Friday, 4 February 2022

RIGHT TO EQUALITY

 


                                                 RIGHT TO EQUALITY


INTRODUCTION

Part III of the Indian Constitution ensures specific essential rights to every one of the residents of India independent of their position, race, origination, religion or orientation. These essential rights are known as Fundamental Rights which are reasonable. Dr. B. R. Ambedkar referred these as the most resident piece of the constitution. These are considered a fundamental piece of the constitution as they safeguard the rights and freedoms of the residents of the country against any abuse or interruption by the public authority with the power assigned to them in a majority rules system. These are the negative commitments of the state and residents. These rights attempt to accomplish the objectives set out in the Preamble, of justice, liberty, equality, fraternity and dignity. Article 14 to Article 18 of the constitution of India provides for Right to Equality. 

ARTICLE 14 

Equality before law. According to Article 14 of the constitution, the State shall not deny to any person equality before the law or the equal protection of the laws within the territory of India. The Rule of law has been given by Prof. A.V.Dicey the expression the guarantee of equality before the law. This means that no man is above the law all are equal in eye of law. The concept of rule of law come from ‘Magna Carta’. Its means that law is equal for all in same line. Because state have no religion all are equal. And uniformity will be applied to all. Under the constitution of India every organ of the state is governed and controlled by the rule of law. The absence of arbitrary power has been postulated to be the first essential of rule of law. The rule of law requires that the discretion granted to the executive authorities must be contained within clearly defined limits. The rule of law allows the entire fabrics of the constitution of India and it is one of its fundamental features. 

Article 14 says about two things, equality before law and equal protection of law. The concept of equality before law was originated from rule of law. According to diceys rule of law, there are mainly three principles, they are, equality before law, supremacy of law and predominance of legal spirit. 

CASE LAWS

1) Air India vs. Nargesh Meerza (1981) – in this case the court held that terminating the services of an air hostess on the grounds of pregnancy amounted to discrimination. It violates Article 14 of the constitution.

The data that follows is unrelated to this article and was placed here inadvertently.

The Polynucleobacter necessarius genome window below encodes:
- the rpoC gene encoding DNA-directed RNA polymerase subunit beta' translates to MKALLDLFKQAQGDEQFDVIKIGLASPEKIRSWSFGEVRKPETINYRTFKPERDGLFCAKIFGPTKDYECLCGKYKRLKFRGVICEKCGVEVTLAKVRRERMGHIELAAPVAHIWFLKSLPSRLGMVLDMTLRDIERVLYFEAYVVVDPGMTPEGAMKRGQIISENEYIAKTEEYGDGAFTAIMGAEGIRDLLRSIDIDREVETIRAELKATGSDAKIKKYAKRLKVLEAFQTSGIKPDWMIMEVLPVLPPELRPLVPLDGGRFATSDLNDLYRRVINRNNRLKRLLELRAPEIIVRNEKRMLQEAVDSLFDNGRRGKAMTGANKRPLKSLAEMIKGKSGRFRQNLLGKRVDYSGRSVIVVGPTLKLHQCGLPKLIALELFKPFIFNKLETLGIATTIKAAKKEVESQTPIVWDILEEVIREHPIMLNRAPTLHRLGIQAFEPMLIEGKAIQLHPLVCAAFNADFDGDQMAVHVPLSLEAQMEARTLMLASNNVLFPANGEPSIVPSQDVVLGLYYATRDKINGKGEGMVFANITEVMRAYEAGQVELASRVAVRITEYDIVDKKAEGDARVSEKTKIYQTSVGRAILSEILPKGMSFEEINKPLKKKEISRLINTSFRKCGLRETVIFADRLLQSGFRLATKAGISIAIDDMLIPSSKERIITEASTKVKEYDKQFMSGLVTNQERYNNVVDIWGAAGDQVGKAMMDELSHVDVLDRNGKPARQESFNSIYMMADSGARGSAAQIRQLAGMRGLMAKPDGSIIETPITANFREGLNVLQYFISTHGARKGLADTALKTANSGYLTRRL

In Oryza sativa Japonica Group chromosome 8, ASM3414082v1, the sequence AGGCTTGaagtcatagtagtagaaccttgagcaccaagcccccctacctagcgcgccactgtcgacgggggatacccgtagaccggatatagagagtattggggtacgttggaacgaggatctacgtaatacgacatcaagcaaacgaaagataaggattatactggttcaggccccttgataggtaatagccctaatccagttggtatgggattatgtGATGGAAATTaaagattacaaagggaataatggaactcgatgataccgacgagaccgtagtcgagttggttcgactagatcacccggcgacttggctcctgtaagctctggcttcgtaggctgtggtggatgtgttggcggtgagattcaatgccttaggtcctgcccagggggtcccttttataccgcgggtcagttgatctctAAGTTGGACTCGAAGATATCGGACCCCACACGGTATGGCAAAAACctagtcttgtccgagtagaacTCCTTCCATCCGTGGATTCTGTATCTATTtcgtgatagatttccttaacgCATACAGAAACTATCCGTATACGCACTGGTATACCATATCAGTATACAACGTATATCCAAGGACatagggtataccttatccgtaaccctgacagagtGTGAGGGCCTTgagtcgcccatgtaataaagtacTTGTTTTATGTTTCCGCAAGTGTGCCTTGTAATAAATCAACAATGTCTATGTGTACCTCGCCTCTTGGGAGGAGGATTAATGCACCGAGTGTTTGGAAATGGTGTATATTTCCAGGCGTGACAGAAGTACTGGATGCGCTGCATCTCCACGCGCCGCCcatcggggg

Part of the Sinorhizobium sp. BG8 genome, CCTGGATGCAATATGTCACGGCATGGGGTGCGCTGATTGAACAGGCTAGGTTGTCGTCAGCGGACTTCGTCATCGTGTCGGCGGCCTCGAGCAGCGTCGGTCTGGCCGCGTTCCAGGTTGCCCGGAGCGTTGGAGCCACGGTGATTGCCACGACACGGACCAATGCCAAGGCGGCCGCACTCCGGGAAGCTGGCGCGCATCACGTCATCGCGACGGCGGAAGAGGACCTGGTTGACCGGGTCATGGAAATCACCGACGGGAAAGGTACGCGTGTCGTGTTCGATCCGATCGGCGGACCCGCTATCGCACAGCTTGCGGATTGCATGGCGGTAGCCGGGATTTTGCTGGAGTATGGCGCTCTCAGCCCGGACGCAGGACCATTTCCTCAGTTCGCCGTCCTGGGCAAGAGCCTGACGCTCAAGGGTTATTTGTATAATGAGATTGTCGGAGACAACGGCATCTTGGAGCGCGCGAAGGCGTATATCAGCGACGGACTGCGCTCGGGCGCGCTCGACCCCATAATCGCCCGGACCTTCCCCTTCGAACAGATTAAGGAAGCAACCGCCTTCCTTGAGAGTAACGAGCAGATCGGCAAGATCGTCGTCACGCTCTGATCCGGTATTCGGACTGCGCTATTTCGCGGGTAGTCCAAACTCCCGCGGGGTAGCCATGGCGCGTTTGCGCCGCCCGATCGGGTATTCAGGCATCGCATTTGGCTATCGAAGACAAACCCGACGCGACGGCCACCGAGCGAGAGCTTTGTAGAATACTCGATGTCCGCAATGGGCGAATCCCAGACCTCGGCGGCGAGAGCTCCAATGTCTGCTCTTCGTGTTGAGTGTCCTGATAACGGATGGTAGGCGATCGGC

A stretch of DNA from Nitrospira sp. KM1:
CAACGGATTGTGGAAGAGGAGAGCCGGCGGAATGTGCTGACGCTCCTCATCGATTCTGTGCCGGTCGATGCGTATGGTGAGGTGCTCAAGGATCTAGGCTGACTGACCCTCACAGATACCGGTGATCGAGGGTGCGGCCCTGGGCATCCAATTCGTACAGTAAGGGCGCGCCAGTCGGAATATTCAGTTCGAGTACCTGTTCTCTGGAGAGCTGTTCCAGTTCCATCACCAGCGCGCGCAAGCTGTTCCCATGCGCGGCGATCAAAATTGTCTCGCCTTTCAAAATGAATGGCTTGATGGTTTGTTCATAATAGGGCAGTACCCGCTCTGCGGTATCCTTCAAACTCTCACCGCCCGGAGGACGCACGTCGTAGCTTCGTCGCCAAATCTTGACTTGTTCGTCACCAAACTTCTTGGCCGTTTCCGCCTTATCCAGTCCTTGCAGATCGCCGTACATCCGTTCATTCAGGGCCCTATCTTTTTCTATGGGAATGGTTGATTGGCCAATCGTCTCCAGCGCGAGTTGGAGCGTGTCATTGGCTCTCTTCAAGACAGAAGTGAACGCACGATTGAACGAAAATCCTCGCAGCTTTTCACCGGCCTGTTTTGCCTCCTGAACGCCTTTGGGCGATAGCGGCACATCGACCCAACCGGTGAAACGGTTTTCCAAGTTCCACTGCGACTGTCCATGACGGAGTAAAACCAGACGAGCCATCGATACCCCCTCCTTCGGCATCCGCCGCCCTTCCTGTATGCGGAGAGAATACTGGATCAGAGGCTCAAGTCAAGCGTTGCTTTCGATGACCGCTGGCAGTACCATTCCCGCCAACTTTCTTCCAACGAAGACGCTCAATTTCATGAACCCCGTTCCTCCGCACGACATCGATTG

2)Randhir Singh vs. Union of India (1982) – in this case the court observed that, Equal pay for equal work though not a fundamental right is clearly a constitutional goal under Article 14,16 and 39(c) of the constitution.

3) D.S Nakara vs. Union of India (1983) – in this case classification was made between the pensioners who retired before a specified date and those who retired after that date. Court held that such classification was held irrational.

4) Mithu vs. State of Punjab (1983) – section 303 provided for mandatory death penalty for anyone who commits murder and is on life imprisonment, which the court declared arbitrary and not based on any rational principle.

5) National legal Services authority vs. Union of India (2014) – Article 14 of the constitution, the word person includes everyone, it did not make any exception to anyone, it includes, hijras, transgender, etc. The definition of the word person includes everyone.

6) Navtej Singh Johar vs. Union of India (2018) – LGBT individuals were legally allowed to engage in consensual intercourse. Section 377 of IPC was held to be violative of right to equality for same sex couples. 

7) Indian young lawyers association vs. State of Kerala (2018) – Supreme Court declared unconstitutional the Sabrimala temples custom of prohibiting women in their menstruating years from entering the temple premises. 

CONCLUSION

No person should be discriminated on any matters. Article 15 of the Article says that, it prohibits discrimination on the grounds of religion, race, caste, sex or place of birth. Article 16 speaks about the equality of opportunity in matters of public employment, Article 17, abolishes untouchability and Article 18 says about abolition of titles. These are some of the other Articles which stands for equality other than Article 14. The constitution of India provides equality for all the people.


By,

Asha Sebastian.



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